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Race leader heading towards the final stage of the Dubai Tour on Saturday, Elia Viviani is in a commanding position. Winner of stage two of the race and leader since the end of the next stage, he rode well on the uphill ramp which concluded day four and now looks poised for victory.
He will begin the final day two seconds clear of Magnus Cort (Astana) and a further two seconds up on stage four victor Sonny Colbrelli (Bahrain-Merida). If he wins, it will be one of the most important successes of his career, marking his first stage race victory since the smaller Tour of Elk Grove in 2013.
But, perhaps more importantly, his display in the race underlines both his strong form and also the way that he and the QuickStep Floors team has gelled since he moved there over the winter.
Viviani was previously with Team Sky, racing there between the start of 2015 and the end of 2017. He picked up some important successes there, including a stage in the Giro d’Italia, but missed out on a dedicated sprint train in the biggest stage races.
His move to QuickStep Floors, will, he believes, make victory more likely.
“They are the two biggest teams in the world,” he said, when asked by CyclingTips what his pre-season transfer would mean for his career. “Team Sky is really focussed in the GC [general classification]. I am the leader when we went to races like this one, but I couldn’t follow my ambition in the Grand Tours, to win stages in a Grand Tour.
“I had this chance to move to QuickStep and then I see straight away the difference. The team is really all around me when I go to the race, and that makes the difference for my results.”
QuickStep is one of the most powerful squads in the sport, and the riders are masters at leadouts, in crosswinds and in the Classics. Viviani has both experience and horsepower at his disposal now, and this should see him put into the right position in sprints much more often.
“I spent three really beautiful years at Team Sky, and now I want to enjoy my time in QuickStep,” he said, speaking minutes after receiving a new leader’s jersey at the Dubai Tour. “I really improved also in the last three years. I did a good step up already, you saw me in the last part of the season. Now I am really happy to be part of the QuickStep team.”
His reference to the end of 2017 is in relation to the seven wins he clocked up after July’s Tour of the Austria. This run of success did much for his self-belief and now, with a dedicated sprint team at his disposal, he believes he can make real progress.
Thus far he hasn’t reached the level of riders such as Mark Cavendish or Marcel Kittel. However, he’s beaten both in this race, and Cavendish himself admitted that – for now at least – Viviani is faster in long sprints. It’s clear there is respect there, and also a recognition of how fast the Italian is.
So, does Viviani believe that being with QuickStep Floors can help him step up a level and get closer to the sort of successes Cavendish and Kittel achieve in the three week races?
“Yes, for sure…I want to make this step up,” he said. “I think it is a good team…the mood on this team is the main thing for the Grand Tour. This year I go to the Giro and I want to do definitely make this step up in those Grand Tours.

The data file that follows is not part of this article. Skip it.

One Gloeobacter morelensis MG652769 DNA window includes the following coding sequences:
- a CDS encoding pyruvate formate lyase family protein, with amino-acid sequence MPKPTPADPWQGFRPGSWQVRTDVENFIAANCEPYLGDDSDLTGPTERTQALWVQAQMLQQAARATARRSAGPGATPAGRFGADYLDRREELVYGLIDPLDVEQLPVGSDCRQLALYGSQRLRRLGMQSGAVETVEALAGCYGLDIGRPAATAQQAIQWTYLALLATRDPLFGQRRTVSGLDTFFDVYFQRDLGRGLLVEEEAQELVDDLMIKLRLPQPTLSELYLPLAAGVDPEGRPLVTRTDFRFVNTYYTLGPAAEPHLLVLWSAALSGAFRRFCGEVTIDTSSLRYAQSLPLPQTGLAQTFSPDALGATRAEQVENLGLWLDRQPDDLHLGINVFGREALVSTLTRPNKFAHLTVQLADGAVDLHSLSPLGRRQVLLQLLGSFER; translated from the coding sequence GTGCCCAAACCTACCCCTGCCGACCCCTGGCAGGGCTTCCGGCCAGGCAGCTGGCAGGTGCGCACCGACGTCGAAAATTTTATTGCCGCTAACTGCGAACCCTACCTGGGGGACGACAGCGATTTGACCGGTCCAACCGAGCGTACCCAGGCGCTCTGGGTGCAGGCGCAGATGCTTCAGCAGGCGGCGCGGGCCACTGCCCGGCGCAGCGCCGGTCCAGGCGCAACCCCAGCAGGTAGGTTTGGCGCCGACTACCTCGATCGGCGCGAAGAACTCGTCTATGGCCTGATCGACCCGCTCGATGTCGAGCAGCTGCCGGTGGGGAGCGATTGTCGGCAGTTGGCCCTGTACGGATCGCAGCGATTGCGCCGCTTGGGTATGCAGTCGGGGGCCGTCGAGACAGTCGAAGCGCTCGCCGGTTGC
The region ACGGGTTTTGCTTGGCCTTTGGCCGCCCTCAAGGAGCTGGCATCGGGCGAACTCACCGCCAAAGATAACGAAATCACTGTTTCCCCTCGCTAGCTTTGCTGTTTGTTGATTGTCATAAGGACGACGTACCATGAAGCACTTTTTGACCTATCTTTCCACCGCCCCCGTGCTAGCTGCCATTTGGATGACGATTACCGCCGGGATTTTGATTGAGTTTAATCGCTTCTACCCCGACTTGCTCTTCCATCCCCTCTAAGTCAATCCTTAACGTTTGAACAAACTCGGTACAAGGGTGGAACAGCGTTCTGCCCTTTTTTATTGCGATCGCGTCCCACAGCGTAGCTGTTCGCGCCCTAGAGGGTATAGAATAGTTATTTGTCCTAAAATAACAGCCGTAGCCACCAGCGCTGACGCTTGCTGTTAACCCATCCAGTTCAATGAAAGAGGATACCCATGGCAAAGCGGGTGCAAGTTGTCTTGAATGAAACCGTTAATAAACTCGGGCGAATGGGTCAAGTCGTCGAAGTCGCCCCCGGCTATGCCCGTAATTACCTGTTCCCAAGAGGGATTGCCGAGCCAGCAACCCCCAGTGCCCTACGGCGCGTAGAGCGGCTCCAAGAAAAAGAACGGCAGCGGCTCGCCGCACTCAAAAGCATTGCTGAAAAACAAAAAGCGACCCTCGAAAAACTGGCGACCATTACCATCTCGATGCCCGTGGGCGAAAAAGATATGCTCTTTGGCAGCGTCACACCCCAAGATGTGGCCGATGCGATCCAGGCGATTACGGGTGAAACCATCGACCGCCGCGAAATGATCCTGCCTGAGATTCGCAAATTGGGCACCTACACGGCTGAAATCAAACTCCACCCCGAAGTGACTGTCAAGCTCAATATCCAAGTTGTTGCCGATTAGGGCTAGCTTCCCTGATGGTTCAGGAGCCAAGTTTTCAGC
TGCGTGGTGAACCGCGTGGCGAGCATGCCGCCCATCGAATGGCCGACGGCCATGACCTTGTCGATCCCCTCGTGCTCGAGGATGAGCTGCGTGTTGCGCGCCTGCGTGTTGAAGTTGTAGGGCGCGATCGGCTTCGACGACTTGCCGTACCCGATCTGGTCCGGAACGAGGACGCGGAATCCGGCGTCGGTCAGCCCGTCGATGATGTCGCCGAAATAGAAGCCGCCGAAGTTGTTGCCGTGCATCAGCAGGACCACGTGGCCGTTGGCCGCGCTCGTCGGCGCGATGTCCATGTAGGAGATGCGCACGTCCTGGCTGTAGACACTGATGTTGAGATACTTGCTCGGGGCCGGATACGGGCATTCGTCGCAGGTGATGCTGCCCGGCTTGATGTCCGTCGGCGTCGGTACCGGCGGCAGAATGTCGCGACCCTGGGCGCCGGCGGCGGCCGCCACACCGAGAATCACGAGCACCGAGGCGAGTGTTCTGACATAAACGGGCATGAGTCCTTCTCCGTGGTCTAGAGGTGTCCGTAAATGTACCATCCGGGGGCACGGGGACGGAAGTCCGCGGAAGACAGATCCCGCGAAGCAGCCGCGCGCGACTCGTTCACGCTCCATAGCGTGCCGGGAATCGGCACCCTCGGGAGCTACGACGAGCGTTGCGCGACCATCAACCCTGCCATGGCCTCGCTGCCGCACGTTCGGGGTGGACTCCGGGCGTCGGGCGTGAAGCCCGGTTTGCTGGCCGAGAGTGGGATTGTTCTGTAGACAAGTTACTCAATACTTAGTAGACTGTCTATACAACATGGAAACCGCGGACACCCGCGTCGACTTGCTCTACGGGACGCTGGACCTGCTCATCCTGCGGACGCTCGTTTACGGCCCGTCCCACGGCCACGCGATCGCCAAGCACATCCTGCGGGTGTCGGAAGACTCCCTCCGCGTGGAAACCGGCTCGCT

“I have won just one stage in the Giro thus far. I have gone close with a lot of second places in the Vuelta, a lot of second places in the Giro. So I want to go to the Giro this year with the best condition ever and try to win the most stages I can.”
Sharing the limelight
Viviani turned 29 years of age this week and is approaching his prime. An Olympic champion on the track and a successful sprinter on the road, he appears to be gaining momentum. That impression had been further enhanced by his stage win at the Santos Tour Down Under and his success in the Dubai Tour.
Making a breakthrough at the Giro would confirm that progress but, even so, it’s uncertain if he would do the Tour.
The QuickStep Floors team also includes the Colombian sprinter Fernando Gaviria, and it is expected that he will make his Tour de France debut this season and be the team’s protected fastman there.
That’s likely fine for Viviani: he can chase success in the Giro, and potentially also in the Vuelta. He’ll get his chance in countless other races too. QuickStep Floors is an ambitious team which prides itself on the number of victories it achieves each year, and he will be seen by the management as a big asset.
In that regard, landing overall victory in the Dubai Tour is a big objective for the squad. He will have complete support on the final stage and, all going to plan, will seal the win.
“I have a really strong team to control the race tomorrow,” he said on Friday afternoon. “I’ll then do the best sprint I can. I think the main goal will be to win the sprint tomorrow. If I win the sprint tomorrow, it will be a very nice finish to this Dubai Tour.”
And, if he takes the biggest stage race GC result of his life, it will perhaps also be the start of a bigger, brighter phase of his career.
Time will tell if he can indeed step up to the level of Cavendish or Kittel in the three week races. But, with QuickStep Floors, he is in the right place to do exactly that.